Full Day Writing Workshop for Bridgeport Students – Writing Our Lives
“I love poetry. I love anything to do with art,” noted Reed Middle School student Deborah Pierre. She confessed she would love to write a book one day. “I already started one, and now I think I’ll finish it,” added the ebullient eighth grader.
Classmate Felipe Silva was interested in spending time at Fairfield University. “I know some people who went here, and all I hear are great things about it.” The morning workshop he attended stressed the importance of writing for success in college and was led by Will Johnson, associate dean of students, and Nakia Letang, associate director of undergraduate admission.
Organized by Dr. Bryan Ripley Crandall, assistant professor and director of the Connecticut Writing Project-Fairfield, the Writing our Lives conference highlighted the importance of writing in and out of school in a wide variety of genres, from poetry to writing for college, to creative non-fiction, to journalism. The conference was sponsored in part by Bank of America.
Bob Albert, a presenter at the conference who worked with artist Gordon Skinner to lead a workshop on writing about art, stated, “It was a truly inspiring experience to work with the kids - very smart kids with great ideas. What Writing Our Lives-Bridgeport put together will be a memorable experience for the kids who attended. I wish I had gone to something like that when I was in school. All the parties involved were great.”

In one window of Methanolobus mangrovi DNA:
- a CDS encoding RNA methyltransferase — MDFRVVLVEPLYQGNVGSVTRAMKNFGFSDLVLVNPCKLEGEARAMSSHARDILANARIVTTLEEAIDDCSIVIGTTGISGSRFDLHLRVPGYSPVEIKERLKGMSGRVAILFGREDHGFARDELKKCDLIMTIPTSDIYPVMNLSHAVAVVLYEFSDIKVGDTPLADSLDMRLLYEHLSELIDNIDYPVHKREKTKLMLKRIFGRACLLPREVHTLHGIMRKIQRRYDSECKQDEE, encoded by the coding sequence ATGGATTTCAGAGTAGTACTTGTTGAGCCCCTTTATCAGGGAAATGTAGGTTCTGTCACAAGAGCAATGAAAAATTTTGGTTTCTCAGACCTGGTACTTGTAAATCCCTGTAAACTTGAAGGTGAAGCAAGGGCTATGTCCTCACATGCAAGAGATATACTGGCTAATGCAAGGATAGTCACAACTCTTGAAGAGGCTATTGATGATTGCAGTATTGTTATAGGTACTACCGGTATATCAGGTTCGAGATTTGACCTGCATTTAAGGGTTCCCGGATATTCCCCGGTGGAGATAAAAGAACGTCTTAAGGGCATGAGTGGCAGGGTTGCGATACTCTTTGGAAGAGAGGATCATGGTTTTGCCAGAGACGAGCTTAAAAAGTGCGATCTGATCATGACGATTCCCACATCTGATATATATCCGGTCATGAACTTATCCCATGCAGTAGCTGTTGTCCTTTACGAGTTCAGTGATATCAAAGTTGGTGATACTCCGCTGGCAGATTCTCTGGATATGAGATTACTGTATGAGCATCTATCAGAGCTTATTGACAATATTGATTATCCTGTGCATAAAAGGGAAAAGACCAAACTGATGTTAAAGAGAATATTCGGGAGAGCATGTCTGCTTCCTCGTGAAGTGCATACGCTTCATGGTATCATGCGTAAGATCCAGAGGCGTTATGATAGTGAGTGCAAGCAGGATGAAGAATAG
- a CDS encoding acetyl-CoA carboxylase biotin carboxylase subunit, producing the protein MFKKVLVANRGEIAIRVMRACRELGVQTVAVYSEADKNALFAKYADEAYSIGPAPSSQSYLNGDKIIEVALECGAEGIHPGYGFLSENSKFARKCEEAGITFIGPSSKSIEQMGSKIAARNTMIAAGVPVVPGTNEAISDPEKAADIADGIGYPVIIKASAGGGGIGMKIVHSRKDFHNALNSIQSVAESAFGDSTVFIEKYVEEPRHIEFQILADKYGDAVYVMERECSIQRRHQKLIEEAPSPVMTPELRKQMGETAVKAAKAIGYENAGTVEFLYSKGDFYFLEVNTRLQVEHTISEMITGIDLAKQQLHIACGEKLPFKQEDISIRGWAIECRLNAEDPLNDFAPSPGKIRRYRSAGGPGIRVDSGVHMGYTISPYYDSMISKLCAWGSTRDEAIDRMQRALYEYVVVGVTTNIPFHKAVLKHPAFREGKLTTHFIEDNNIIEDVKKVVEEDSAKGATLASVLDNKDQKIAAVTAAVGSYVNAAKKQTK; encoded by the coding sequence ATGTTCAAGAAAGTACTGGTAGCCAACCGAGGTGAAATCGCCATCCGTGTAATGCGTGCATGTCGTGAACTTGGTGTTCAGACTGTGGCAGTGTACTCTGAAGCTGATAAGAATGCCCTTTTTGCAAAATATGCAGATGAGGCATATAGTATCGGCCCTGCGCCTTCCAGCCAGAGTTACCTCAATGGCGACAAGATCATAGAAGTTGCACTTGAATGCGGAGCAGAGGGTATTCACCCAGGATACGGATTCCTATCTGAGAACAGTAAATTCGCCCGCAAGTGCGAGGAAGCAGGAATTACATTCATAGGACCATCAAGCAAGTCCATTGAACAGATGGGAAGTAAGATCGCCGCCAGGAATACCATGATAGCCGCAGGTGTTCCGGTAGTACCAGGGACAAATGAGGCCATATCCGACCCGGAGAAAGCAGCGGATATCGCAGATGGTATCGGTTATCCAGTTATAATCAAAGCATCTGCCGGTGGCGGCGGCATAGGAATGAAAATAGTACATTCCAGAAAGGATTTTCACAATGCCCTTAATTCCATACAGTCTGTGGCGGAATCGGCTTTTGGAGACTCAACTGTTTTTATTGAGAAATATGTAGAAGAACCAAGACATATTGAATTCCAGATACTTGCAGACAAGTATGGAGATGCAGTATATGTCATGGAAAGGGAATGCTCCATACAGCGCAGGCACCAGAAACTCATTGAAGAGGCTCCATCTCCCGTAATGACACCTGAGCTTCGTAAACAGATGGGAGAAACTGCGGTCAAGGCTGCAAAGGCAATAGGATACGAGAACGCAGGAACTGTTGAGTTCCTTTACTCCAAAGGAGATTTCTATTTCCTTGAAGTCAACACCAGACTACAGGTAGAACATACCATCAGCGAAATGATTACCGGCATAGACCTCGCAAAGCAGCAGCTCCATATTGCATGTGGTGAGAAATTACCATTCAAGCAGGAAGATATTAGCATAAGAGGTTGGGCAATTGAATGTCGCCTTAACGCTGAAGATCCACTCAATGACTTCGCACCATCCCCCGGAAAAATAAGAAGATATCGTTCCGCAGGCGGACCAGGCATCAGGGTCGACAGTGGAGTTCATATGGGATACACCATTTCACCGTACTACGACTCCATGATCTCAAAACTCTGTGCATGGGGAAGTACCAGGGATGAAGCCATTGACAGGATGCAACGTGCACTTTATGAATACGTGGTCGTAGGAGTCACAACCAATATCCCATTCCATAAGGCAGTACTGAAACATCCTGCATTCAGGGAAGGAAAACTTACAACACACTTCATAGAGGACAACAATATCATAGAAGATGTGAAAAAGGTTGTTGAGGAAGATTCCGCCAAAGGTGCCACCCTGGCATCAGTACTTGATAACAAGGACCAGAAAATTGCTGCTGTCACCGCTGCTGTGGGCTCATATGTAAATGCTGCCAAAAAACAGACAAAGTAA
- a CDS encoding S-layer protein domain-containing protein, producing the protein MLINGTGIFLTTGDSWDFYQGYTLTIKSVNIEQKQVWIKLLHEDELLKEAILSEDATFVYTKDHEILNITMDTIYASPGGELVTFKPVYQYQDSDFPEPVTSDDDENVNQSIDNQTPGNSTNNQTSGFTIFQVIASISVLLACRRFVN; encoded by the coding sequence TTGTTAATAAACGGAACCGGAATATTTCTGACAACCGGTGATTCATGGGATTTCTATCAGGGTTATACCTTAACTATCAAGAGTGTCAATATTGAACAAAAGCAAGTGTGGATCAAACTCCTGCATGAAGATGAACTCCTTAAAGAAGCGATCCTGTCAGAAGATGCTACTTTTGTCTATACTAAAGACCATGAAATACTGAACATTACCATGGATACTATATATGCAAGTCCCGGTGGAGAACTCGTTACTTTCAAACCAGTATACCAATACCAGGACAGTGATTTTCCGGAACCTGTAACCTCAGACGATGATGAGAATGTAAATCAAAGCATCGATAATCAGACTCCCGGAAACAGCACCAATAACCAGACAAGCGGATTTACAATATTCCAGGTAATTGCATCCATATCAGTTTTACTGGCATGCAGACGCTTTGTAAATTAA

Judging by the buzz in the room, punctuated by laughter at key points, keynote speaker, author, and poet Kwame Alexander had the middle and high school students completely engaged as he recited snippets from his poems and stressed that saying “Yes!” to opportunities led to his career as a writer, publisher and educator.
“The one word I can use to describe the conference was ‘amazing!’” said Dr. Crandall. “Although we had pre-registration for 68 students, over 115 were in attendance! We made 140 writer's notebooks, and every single one of them was distributed, with requests from many who wanted additional journals to take home with them.” Best of all, he added, “The afternoon turned into an autograph festival where students wanted presenters to write notes in their journals.”
The Connecticut Writing Project-Fairfield is one of three National Writing Project locations in the state. Each year the CWP works at Fairfield University and other universities to sponsor summer institutes for teachers and to offer youth programming with a mission to promote best practices for writing. This summer, there will be two sessions of the 2013 Young Writers' Institute for students in grades 6-to-12. Applications and more details are available at www.cwpfairfield.org.
"Students who attended the Writing Our Lives conference left equipped with valuable communications skills that will help them succeed in school and the workplace," said Bill Tommins, Southern Connecticut market president, Bank of America. "This conference was an excellent example of local schools, institutions of higher education, and the business community working together to create opportunities for the young people in the area."